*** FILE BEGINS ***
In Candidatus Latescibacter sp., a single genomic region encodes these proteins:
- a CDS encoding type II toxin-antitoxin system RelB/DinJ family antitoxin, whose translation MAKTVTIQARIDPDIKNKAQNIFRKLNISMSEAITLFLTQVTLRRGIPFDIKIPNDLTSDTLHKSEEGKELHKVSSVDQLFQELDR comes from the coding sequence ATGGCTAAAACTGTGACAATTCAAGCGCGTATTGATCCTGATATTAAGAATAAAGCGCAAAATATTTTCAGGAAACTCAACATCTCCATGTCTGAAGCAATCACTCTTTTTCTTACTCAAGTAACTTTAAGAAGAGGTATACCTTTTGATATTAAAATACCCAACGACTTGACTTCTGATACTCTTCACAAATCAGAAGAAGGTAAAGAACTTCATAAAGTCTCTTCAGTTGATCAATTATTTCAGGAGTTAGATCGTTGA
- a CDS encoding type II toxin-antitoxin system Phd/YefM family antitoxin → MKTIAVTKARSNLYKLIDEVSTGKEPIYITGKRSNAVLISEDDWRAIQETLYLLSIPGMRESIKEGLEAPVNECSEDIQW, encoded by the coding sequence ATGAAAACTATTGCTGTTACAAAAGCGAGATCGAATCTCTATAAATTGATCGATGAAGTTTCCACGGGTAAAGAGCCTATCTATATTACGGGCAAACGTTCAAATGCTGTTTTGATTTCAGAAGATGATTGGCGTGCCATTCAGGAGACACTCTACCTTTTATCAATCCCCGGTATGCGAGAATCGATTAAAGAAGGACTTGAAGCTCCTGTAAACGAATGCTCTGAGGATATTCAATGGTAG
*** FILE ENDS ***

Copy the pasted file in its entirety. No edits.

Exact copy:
In Candidatus Latescibacter sp., a single genomic region encodes these proteins:
- a CDS encoding type II toxin-antitoxin system RelB/DinJ family antitoxin, whose translation MAKTVTIQARIDPDIKNKAQNIFRKLNISMSEAITLFLTQVTLRRGIPFDIKIPNDLTSDTLHKSEEGKELHKVSSVDQLFQELDR comes from the coding sequence ATGGCTAAAACTGTGACAATTCAAGCGCGTATTGATCCTGATATTAAGAATAAAGCGCAAAATATTTTCAGGAAACTCAACATCTCCATGTCTGAAGCAATCACTCTTTTTCTTACTCAAGTAACTTTAAGAAGAGGTATACCTTTTGATATTAAAATACCCAACGACTTGACTTCTGATACTCTTCACAAATCAGAAGAAGGTAAAGAACTTCATAAAGTCTCTTCAGTTGATCAATTATTTCAGGAGTTAGATCGTTGA
- a CDS encoding type II toxin-antitoxin system Phd/YefM family antitoxin → MKTIAVTKARSNLYKLIDEVSTGKEPIYITGKRSNAVLISEDDWRAIQETLYLLSIPGMRESIKEGLEAPVNECSEDIQW, encoded by the coding sequence ATGAAAACTATTGCTGTTACAAAAGCGAGATCGAATCTCTATAAATTGATCGATGAAGTTTCCACGGGTAAAGAGCCTATCTATATTACGGGCAAACGTTCAAATGCTGTTTTGATTTCAGAAGATGATTGGCGTGCCATTCAGGAGACACTCTACCTTTTATCAATCCCCGGTATGCGAGAATCGATTAAAGAAGGACTTGAAGCTCCTGTAAACGAATGCTCTGAGGATATTCAATGGTAG